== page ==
I just finished up a two week introduction to fractions. My students were pretty much blank slates when it came to fractions. Our state standards did not put much emphasis on fractions but the new Common Core has 4th grade teaching students EVERY little thing about fractions. At first I was really stressed out about it, but I'm loving teaching fractions. I think it is actually more fun to teach something the students know nothing about. I finished up the introductory unit with a FRACTION FEST. [This is similar to the Geometry Fest I told you about earlier in the year. Click HERE if you'd like to check out this freebie.] I had six stations set up around the room. Each activity dealt with a different and larger denominator. I started my struggling students out at the station with the smallest denominator. These activities were perfect for cementing those introductory fraction concepts in their mind. By the end of the day a could see the light bulb start lighting up for those struggling learners. The culminating activity was a Toddler's in Fractioniara"s Pageant. (If you don't get the name, check out TLC's Toddler''s in Tiaras.) My students created the CUTEST little outfits for the Fraction Wear competition. Check out the picture of the "line up" portion of the pageant. Oh yes, I rolled out the red carpet (red butcher paper) and had "runway" music. Of course, I emceed the event and used the applications the students filled out for their toddler while the students walked their toddler on stage. So much fun!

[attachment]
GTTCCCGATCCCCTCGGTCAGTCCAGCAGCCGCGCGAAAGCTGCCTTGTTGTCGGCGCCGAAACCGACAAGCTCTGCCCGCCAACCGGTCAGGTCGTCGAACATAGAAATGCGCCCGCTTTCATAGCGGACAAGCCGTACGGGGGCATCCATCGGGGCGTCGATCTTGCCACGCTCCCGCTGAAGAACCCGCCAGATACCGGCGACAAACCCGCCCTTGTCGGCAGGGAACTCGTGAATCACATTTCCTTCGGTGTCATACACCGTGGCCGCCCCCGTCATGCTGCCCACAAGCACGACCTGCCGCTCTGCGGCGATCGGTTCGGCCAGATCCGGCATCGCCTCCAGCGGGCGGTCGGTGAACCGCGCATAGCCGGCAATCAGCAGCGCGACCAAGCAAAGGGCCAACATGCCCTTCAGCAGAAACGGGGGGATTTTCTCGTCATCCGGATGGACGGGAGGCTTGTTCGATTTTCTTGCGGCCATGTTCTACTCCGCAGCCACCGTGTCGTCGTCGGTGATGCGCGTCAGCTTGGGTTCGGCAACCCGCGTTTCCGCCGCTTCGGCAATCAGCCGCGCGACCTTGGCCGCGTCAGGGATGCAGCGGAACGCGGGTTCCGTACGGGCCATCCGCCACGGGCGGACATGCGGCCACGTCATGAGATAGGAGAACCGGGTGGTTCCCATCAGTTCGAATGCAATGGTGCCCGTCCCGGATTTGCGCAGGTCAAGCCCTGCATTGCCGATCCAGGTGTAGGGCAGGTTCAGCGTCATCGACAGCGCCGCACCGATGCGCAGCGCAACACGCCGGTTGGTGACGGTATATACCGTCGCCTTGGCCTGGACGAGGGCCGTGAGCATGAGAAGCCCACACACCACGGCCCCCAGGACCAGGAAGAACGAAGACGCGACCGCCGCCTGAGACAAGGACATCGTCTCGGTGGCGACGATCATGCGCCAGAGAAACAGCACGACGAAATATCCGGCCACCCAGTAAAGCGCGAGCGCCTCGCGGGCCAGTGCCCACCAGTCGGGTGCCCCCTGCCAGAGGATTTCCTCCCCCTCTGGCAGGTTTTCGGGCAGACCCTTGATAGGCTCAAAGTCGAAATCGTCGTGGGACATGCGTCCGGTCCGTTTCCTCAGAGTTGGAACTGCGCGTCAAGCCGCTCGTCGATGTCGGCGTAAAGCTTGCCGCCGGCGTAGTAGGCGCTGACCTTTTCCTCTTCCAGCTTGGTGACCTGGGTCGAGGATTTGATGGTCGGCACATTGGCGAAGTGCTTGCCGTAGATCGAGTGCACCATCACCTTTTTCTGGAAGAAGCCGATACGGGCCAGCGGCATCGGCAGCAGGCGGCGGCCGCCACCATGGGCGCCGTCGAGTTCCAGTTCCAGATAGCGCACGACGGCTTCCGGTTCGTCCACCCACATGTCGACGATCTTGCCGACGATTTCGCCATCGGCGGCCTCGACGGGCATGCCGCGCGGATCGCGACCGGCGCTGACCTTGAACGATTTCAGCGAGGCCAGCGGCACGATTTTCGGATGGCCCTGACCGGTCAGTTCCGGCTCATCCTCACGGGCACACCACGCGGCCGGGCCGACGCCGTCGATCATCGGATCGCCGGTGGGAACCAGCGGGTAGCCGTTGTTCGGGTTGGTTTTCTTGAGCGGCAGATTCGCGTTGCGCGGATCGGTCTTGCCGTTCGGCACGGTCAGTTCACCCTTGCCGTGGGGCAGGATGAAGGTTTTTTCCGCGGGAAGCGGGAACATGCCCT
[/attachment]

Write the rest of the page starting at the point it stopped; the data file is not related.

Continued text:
If you'd like to purchase my Fraction Fest Unit, click HERE.